• “Pascale Marthine Tayou: I Love You”

    “I Love You,” the coquettish subtitle of Pascale Marthine Tayou’s upcoming exhibition at the Kunsthaus Bregenz, is of course gently ironic: an ambivalent affirmation in line with the Cameroonian-born, Belgium-based artist’s long history of ebullient antagonism toward the museums and biennials that host his work. Whether through jury-rigged installations that destabilize institutions’ physical and conceptual architecture from within or via his dazzling aesthetics of excess (think bauble-swathed Venetian crystal sculptures bedecked with crimson

  • Zwelethu Mthethwa

    Zwelethu Mthethwa’s signature formal preferences—riotous saturated color and grand scale—have always implied a rejection of the rigid black-and-white documentary aesthetic that dominated apartheid-era South African art. This December, a much- anticipated retrospective of the Cape Town–based artist’s photo and video work will go on view at the Fundación MAPFRE, showcasing seventy-five of his works from 1985 to 2012. Included in this selection will be his breakthrough 1995–2005 “Interiors” series, which, gainsaying its title’s promise, appears to invite

  • “Ibrahim El-Salahi: A Visionary Modernist”

    Perhaps more than any institution of its ilk,Tate Modern has made a commitment to expanding—or even exploding—the Euro-American canon of postwar art. This initiative underpins its staging of “Ibrahim El-Salahi: A Visionary Modernist,” a retrospective (organized by New York’s Museum for African Art) of one of a generation of African artists who forged a complex syncretism from the wreckage of high modernism. Although his integration of painting, drawing, and writing has brought him scholarly recognition as a founding figure of the Khartoum school, the Anglo-Sudanese

  • passages November 23, 2012

    Alfred Kumalo (1930–2012)

    IN 2012, awash in images, it is hard to conceive of a time when a photograph of someone like Nelson Mandela could be a rarity. But in the last decades of South Africa’s apartheid, leaders like Mandela, Oliver Tambo, and Robert Sobukwe were imprisoned, exiled, or killed. All images of them were banned. In this atmosphere, photographs of these men assumed a spectral, iconic status. Dog-eared and worn, stuffed into drawers and hidden among papers, the few portraits that existed of such figures circulated like contraband. Possessing these photographs could lead to trouble. And taking them certainly

  • “Alfredo Jaar: The Way It Is. An Aesthetics of Resistance”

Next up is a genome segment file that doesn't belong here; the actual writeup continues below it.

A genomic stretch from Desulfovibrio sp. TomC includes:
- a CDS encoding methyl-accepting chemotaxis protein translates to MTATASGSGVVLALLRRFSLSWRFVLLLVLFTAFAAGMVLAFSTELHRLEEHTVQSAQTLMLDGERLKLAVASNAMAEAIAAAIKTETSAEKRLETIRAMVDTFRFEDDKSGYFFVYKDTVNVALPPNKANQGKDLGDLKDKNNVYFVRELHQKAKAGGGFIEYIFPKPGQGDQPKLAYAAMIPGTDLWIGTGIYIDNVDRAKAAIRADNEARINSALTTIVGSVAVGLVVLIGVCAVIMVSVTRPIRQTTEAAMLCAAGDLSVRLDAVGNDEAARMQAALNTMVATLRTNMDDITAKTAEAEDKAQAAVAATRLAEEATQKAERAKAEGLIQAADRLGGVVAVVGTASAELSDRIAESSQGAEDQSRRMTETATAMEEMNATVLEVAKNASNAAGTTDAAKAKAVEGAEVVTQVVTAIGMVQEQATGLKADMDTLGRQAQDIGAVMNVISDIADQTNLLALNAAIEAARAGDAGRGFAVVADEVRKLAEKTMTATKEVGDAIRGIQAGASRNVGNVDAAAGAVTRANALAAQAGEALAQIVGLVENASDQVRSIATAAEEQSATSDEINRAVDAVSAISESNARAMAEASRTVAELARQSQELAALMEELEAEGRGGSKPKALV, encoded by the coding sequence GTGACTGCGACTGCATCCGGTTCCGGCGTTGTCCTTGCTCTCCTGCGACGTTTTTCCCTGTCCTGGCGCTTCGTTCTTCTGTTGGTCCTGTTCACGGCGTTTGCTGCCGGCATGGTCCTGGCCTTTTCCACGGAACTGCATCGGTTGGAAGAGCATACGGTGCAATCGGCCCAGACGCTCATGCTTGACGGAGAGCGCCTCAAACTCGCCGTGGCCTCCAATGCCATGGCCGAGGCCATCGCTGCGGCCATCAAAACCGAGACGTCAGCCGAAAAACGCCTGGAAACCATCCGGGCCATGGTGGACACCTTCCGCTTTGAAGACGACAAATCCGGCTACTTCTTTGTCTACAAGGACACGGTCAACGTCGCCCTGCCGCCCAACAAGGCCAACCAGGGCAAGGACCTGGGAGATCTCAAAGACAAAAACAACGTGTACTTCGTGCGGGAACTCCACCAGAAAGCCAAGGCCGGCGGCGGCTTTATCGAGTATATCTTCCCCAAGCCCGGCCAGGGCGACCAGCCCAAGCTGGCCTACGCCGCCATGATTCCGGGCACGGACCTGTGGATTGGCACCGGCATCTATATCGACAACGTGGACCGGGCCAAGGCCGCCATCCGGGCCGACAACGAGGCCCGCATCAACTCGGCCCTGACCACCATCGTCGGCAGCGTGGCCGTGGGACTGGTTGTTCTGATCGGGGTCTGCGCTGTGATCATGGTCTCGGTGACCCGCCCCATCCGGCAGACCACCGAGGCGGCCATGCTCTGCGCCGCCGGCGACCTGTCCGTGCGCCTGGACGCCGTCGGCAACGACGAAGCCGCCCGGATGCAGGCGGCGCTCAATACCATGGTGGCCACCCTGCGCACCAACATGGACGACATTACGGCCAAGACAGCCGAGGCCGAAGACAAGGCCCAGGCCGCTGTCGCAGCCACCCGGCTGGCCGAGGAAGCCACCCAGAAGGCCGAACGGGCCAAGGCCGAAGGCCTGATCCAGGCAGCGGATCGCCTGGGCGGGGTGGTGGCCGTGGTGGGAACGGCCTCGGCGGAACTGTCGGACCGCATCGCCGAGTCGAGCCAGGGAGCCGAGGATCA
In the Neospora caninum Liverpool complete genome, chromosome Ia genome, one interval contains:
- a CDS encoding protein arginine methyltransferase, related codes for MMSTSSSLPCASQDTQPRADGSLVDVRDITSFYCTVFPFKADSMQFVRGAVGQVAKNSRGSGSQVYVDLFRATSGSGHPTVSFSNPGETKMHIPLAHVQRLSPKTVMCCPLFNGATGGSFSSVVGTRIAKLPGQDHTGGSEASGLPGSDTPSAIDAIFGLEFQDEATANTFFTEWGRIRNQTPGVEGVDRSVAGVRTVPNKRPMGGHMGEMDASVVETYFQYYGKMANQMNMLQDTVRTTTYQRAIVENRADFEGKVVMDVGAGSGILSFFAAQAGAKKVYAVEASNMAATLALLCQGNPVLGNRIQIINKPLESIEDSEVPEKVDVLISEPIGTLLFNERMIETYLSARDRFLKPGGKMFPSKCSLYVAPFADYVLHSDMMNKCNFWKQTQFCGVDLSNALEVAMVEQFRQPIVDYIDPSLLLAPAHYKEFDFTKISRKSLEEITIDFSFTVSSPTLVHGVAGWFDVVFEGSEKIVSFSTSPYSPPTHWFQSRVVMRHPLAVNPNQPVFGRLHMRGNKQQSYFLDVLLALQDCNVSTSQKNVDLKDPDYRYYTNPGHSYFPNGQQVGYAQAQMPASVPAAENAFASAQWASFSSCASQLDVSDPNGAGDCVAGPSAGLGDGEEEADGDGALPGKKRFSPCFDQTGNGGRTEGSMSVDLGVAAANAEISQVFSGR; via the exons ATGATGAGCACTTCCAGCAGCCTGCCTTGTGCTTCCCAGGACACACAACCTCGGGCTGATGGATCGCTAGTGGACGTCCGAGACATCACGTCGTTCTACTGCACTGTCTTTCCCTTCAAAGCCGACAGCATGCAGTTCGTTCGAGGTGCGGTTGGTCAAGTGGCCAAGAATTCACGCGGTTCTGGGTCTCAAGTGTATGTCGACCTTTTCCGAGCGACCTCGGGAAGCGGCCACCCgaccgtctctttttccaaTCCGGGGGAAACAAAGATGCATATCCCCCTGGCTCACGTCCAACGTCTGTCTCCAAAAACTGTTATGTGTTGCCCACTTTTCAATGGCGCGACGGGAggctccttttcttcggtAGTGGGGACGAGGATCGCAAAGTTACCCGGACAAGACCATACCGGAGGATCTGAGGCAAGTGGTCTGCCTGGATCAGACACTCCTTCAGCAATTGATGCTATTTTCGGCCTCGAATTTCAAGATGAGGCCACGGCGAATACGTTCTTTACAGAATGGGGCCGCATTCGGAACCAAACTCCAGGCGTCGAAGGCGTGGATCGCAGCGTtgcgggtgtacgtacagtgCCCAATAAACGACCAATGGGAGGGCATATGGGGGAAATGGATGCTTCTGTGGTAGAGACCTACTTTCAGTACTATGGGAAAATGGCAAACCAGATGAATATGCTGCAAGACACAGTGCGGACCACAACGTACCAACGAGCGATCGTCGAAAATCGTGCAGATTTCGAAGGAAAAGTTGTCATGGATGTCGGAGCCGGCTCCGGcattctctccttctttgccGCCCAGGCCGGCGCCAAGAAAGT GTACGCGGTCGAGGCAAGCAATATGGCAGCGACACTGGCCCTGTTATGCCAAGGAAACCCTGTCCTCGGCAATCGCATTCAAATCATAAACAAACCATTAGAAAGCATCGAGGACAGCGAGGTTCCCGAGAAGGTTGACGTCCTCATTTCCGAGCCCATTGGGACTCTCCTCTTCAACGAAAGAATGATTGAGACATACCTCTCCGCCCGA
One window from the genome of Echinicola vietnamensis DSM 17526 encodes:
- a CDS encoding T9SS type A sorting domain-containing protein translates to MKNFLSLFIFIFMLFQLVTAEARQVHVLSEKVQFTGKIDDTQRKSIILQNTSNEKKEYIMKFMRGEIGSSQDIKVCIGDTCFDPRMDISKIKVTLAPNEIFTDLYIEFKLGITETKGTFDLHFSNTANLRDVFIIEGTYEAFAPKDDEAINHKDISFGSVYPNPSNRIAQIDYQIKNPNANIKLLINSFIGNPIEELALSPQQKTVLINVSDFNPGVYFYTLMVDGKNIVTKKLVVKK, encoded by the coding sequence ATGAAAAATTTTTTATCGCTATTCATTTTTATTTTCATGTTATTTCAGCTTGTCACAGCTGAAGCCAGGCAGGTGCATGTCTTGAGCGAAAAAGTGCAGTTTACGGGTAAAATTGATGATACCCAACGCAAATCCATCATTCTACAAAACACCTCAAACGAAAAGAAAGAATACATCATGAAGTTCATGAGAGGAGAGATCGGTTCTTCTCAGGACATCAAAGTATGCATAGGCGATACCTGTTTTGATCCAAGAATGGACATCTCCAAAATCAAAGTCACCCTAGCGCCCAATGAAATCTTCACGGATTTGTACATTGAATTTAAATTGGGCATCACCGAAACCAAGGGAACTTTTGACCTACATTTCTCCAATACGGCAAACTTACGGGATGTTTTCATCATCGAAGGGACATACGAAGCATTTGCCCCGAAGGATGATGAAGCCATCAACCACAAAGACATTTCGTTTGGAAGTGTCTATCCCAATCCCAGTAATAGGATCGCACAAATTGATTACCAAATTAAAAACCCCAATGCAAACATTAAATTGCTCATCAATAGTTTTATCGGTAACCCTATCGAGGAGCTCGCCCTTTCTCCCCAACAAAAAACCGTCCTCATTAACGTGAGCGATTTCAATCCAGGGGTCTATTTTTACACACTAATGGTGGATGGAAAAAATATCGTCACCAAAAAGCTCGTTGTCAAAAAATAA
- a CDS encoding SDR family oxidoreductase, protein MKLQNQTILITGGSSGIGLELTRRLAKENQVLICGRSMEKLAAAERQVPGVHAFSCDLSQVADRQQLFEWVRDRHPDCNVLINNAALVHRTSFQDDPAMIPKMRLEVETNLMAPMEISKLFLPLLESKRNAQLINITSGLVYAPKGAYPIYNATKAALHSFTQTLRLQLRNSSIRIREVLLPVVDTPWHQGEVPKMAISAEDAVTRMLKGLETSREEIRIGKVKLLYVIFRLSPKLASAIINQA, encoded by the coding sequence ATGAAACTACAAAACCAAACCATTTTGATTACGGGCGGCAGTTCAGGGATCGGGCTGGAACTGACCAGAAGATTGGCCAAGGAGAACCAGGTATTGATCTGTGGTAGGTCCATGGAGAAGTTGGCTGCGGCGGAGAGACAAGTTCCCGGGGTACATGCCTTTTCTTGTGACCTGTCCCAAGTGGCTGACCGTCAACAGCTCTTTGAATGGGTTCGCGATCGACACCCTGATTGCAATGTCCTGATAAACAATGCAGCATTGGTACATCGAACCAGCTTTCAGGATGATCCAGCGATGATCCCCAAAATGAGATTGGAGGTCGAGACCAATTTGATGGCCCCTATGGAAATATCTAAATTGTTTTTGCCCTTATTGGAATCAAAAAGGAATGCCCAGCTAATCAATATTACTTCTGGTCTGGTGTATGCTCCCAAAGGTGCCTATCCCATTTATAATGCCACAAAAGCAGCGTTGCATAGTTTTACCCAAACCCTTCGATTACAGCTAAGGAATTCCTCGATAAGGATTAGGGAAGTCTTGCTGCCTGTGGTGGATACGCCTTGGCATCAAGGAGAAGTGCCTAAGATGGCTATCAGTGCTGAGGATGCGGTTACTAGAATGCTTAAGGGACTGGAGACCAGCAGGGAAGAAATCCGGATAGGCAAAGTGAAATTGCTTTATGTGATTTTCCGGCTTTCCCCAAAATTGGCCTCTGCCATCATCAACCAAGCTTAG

This summer, Berlin will host the first German retrospective of Alfredo Jaar’s four-decade career. Spanning three venues, the initiative is anchored by the NGBK, which, in presenting documentation of the Santiago-born American’s early actions in Chile during the country’s military dictatorship, will foreground his longtime engagement with—and ambivalence toward—an “aesthetics of resistance.” As the august Alte Nationalgalerie restages two large- scale installations from 1987, Persona and the provocatively equivocal 1+1+1 (on view through

  • Santu Mofokeng

    “DAVID GOLDBLATT IS CONCERNED with the is-ness of things,” Santu Mofokeng said of his onetime mentor earlier this year. “I’m interested in their isn’t-ness.” It is this negative metaphysics that largely shapes the South African photographer’s long-overdue retrospective, titled “Chasing Shadows: Santu Mofokeng, Thirty Years of Photographic Essays” and curated by Corinne Diserens for the Jeu de Paume. While Goldblatt has long probed the stubborn objectness of the world—the intractable presence of things—Mofokeng’s work reveals a progressive destabilization of material form: People dissolve

  • picks June 17, 2011

    “Impressions from South Africa, 1965 to Now”

    Inexpensive to produce and reproduce, easy to transport and diffuse, prints have long flourished as a medium of political disaffection. This was certainly the case in South Africa, whose restless history of papery protest is charted in this compact printmaking survey. Apartheid’s excesses of power––often creatively conceived in these works as an animalization of the human––emerge in one of Jo Ractcliffe’s sutured photolithographs of windswept, baying hounds. They also appear in Norman Catherine’s hand-colored etchings of ragged-toothed warlords, quadrupedal policemen, and taloned creatures of